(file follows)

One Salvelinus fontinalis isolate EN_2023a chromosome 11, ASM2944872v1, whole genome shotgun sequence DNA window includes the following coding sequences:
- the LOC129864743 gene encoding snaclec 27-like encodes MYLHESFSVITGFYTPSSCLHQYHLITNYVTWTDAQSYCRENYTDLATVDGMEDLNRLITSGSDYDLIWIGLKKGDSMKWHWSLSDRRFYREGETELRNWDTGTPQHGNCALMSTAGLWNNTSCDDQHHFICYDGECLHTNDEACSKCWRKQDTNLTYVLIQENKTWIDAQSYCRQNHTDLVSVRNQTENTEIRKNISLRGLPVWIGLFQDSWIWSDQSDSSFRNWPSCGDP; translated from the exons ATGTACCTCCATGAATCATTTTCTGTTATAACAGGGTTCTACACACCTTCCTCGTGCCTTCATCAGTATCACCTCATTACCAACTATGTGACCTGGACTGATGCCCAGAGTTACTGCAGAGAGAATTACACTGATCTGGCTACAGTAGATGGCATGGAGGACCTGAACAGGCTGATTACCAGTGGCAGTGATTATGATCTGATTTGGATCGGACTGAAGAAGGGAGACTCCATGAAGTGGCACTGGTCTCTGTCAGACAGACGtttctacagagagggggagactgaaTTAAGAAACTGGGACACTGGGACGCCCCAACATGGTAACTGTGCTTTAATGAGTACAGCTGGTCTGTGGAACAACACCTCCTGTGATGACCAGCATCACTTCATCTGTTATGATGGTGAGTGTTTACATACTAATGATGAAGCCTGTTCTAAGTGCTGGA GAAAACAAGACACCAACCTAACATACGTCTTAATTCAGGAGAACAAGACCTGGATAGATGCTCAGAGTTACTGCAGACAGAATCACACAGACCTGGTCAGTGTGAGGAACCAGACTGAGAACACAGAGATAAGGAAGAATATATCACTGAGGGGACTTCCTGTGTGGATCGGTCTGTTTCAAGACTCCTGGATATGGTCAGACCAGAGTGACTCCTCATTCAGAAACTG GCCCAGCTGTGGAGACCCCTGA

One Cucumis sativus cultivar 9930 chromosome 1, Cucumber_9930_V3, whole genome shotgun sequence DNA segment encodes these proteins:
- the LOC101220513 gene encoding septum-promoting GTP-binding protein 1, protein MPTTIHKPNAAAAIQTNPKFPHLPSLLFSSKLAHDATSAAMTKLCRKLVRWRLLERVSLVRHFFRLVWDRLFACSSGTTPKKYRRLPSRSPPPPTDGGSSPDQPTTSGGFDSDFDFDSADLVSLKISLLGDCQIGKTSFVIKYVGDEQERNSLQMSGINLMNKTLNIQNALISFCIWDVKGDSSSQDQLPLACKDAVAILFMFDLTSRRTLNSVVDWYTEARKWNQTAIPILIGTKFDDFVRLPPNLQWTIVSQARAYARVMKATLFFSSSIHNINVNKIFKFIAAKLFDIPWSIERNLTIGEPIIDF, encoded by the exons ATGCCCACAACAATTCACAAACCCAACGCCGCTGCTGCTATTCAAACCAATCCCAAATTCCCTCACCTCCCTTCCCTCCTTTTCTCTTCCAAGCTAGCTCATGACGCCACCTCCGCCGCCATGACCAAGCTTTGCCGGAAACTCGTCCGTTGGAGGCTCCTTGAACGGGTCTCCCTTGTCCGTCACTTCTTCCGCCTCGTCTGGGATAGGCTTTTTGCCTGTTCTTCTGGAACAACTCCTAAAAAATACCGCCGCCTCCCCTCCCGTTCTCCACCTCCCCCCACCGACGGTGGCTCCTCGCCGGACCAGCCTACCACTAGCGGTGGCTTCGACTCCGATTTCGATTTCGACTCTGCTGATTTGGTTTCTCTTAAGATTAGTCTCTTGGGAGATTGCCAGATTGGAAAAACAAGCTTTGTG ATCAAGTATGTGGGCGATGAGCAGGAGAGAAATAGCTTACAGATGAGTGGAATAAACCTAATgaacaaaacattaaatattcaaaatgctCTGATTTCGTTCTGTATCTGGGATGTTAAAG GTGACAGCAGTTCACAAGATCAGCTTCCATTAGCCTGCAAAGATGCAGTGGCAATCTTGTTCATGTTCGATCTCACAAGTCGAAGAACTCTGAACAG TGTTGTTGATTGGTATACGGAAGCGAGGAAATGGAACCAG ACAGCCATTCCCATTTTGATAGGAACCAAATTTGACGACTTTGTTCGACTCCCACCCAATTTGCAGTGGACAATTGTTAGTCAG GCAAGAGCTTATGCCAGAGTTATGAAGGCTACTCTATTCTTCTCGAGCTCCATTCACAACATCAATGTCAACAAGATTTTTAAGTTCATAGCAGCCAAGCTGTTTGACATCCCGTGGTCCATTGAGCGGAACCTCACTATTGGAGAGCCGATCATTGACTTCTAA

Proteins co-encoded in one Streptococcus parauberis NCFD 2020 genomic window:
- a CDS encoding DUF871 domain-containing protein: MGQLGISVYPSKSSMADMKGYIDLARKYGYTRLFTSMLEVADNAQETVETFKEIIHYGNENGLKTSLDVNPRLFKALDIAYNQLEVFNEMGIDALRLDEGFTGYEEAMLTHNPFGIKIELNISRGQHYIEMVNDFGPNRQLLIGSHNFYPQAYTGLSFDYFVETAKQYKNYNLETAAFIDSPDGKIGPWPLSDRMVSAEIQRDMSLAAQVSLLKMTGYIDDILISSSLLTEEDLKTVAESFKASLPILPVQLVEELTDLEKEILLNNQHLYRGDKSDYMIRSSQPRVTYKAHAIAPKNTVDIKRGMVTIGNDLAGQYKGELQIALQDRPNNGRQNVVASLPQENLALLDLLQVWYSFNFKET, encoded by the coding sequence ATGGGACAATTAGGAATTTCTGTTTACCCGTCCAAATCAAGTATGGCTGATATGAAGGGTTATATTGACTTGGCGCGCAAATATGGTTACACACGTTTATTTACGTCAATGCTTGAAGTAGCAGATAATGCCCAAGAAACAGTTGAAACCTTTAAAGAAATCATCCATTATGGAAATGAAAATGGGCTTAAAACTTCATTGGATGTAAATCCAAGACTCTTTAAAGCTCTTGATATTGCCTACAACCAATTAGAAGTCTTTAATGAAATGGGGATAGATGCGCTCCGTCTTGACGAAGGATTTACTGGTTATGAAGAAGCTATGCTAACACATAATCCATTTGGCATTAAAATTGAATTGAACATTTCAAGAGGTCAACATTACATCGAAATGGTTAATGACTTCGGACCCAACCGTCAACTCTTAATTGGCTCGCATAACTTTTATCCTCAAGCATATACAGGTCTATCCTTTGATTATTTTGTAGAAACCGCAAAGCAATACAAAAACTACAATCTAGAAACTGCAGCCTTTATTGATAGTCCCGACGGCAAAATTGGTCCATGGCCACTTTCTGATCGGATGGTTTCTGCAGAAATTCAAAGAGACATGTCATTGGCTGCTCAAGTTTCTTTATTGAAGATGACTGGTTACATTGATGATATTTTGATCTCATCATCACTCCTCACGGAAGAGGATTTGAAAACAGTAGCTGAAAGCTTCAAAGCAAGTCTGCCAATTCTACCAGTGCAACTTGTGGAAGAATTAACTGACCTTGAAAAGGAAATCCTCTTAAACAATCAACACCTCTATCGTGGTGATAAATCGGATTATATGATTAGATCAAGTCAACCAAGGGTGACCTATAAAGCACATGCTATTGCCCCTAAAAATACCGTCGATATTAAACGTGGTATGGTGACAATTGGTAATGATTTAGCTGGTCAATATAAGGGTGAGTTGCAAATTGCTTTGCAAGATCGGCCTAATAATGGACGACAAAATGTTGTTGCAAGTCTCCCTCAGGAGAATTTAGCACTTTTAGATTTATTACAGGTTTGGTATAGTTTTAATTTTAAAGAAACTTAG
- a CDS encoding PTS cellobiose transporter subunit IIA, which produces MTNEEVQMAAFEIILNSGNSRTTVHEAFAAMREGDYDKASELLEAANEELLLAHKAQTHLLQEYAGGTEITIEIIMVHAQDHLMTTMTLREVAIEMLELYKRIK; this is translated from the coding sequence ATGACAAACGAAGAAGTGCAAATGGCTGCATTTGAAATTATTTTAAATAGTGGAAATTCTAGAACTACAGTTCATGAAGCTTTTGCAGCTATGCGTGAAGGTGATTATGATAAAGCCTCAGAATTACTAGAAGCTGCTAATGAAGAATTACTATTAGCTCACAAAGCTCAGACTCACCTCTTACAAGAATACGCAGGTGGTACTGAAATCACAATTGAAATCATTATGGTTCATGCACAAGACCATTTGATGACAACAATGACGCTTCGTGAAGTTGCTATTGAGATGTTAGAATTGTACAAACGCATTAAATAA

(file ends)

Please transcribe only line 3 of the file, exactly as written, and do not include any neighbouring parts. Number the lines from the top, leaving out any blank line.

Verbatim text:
One Cucumis sativus cultivar 9930 chromosome 1, Cucumber_9930_V3, whole genome shotgun sequence DNA segment encodes these proteins: